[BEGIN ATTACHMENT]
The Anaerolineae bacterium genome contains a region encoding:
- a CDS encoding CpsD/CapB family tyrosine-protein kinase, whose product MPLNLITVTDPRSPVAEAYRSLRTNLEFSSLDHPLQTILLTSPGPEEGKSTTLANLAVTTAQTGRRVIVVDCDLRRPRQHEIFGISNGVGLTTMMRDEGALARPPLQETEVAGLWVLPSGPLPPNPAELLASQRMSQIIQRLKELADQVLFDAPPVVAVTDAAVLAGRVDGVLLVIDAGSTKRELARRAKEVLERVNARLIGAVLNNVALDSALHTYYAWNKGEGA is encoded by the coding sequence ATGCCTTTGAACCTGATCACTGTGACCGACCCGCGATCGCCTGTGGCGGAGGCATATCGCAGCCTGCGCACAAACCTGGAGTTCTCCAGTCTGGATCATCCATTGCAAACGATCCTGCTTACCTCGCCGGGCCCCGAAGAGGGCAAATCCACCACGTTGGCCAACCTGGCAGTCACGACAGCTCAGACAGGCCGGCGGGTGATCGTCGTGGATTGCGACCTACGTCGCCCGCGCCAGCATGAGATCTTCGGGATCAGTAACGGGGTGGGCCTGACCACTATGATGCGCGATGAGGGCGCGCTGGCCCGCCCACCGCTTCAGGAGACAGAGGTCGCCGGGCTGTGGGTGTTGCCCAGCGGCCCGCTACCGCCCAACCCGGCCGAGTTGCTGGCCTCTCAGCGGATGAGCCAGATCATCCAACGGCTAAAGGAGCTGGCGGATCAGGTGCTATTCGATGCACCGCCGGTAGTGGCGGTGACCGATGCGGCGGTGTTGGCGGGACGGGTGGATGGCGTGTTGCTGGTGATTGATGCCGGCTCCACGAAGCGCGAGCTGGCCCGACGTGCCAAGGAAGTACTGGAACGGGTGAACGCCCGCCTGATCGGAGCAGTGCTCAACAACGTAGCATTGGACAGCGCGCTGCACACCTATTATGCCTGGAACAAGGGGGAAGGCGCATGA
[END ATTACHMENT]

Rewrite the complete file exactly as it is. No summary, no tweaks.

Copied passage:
The Anaerolineae bacterium genome contains a region encoding:
- a CDS encoding CpsD/CapB family tyrosine-protein kinase, whose product MPLNLITVTDPRSPVAEAYRSLRTNLEFSSLDHPLQTILLTSPGPEEGKSTTLANLAVTTAQTGRRVIVVDCDLRRPRQHEIFGISNGVGLTTMMRDEGALARPPLQETEVAGLWVLPSGPLPPNPAELLASQRMSQIIQRLKELADQVLFDAPPVVAVTDAAVLAGRVDGVLLVIDAGSTKRELARRAKEVLERVNARLIGAVLNNVALDSALHTYYAWNKGEGA is encoded by the coding sequence ATGCCTTTGAACCTGATCACTGTGACCGACCCGCGATCGCCTGTGGCGGAGGCATATCGCAGCCTGCGCACAAACCTGGAGTTCTCCAGTCTGGATCATCCATTGCAAACGATCCTGCTTACCTCGCCGGGCCCCGAAGAGGGCAAATCCACCACGTTGGCCAACCTGGCAGTCACGACAGCTCAGACAGGCCGGCGGGTGATCGTCGTGGATTGCGACCTACGTCGCCCGCGCCAGCATGAGATCTTCGGGATCAGTAACGGGGTGGGCCTGACCACTATGATGCGCGATGAGGGCGCGCTGGCCCGCCCACCGCTTCAGGAGACAGAGGTCGCCGGGCTGTGGGTGTTGCCCAGCGGCCCGCTACCGCCCAACCCGGCCGAGTTGCTGGCCTCTCAGCGGATGAGCCAGATCATCCAACGGCTAAAGGAGCTGGCGGATCAGGTGCTATTCGATGCACCGCCGGTAGTGGCGGTGACCGATGCGGCGGTGTTGGCGGGACGGGTGGATGGCGTGTTGCTGGTGATTGATGCCGGCTCCACGAAGCGCGAGCTGGCCCGACGTGCCAAGGAAGTACTGGAACGGGTGAACGCCCGCCTGATCGGAGCAGTGCTCAACAACGTAGCATTGGACAGCGCGCTGCACACCTATTATGCCTGGAACAAGGGGGAAGGCGCATGA